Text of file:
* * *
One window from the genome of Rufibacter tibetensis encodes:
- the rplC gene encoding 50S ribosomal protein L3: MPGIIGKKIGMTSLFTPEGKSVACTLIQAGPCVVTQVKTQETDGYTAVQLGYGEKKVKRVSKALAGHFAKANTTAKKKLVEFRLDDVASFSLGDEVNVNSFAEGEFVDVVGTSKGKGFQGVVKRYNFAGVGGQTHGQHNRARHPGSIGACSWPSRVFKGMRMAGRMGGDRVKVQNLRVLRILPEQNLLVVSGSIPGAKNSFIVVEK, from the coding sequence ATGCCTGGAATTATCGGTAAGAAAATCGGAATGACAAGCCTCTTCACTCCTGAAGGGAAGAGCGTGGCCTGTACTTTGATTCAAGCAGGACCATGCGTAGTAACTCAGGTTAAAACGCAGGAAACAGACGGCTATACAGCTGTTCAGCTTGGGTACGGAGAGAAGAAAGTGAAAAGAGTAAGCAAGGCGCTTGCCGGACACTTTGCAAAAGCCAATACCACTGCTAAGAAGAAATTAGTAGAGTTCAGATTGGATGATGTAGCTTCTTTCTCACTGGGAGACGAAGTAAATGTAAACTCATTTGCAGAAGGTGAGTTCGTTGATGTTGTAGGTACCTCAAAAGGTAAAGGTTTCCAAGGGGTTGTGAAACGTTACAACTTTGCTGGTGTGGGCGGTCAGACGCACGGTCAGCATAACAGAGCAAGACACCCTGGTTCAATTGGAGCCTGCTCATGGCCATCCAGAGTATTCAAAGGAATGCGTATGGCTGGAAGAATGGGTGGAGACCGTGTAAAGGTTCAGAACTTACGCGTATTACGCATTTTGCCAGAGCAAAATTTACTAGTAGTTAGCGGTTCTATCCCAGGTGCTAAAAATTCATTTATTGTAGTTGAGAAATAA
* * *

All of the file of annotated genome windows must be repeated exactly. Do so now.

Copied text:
One window from the genome of Rufibacter tibetensis encodes:
- the rplC gene encoding 50S ribosomal protein L3: MPGIIGKKIGMTSLFTPEGKSVACTLIQAGPCVVTQVKTQETDGYTAVQLGYGEKKVKRVSKALAGHFAKANTTAKKKLVEFRLDDVASFSLGDEVNVNSFAEGEFVDVVGTSKGKGFQGVVKRYNFAGVGGQTHGQHNRARHPGSIGACSWPSRVFKGMRMAGRMGGDRVKVQNLRVLRILPEQNLLVVSGSIPGAKNSFIVVEK, from the coding sequence ATGCCTGGAATTATCGGTAAGAAAATCGGAATGACAAGCCTCTTCACTCCTGAAGGGAAGAGCGTGGCCTGTACTTTGATTCAAGCAGGACCATGCGTAGTAACTCAGGTTAAAACGCAGGAAACAGACGGCTATACAGCTGTTCAGCTTGGGTACGGAGAGAAGAAAGTGAAAAGAGTAAGCAAGGCGCTTGCCGGACACTTTGCAAAAGCCAATACCACTGCTAAGAAGAAATTAGTAGAGTTCAGATTGGATGATGTAGCTTCTTTCTCACTGGGAGACGAAGTAAATGTAAACTCATTTGCAGAAGGTGAGTTCGTTGATGTTGTAGGTACCTCAAAAGGTAAAGGTTTCCAAGGGGTTGTGAAACGTTACAACTTTGCTGGTGTGGGCGGTCAGACGCACGGTCAGCATAACAGAGCAAGACACCCTGGTTCAATTGGAGCCTGCTCATGGCCATCCAGAGTATTCAAAGGAATGCGTATGGCTGGAAGAATGGGTGGAGACCGTGTAAAGGTTCAGAACTTACGCGTATTACGCATTTTGCCAGAGCAAAATTTACTAGTAGTTAGCGGTTCTATCCCAGGTGCTAAAAATTCATTTATTGTAGTTGAGAAATAA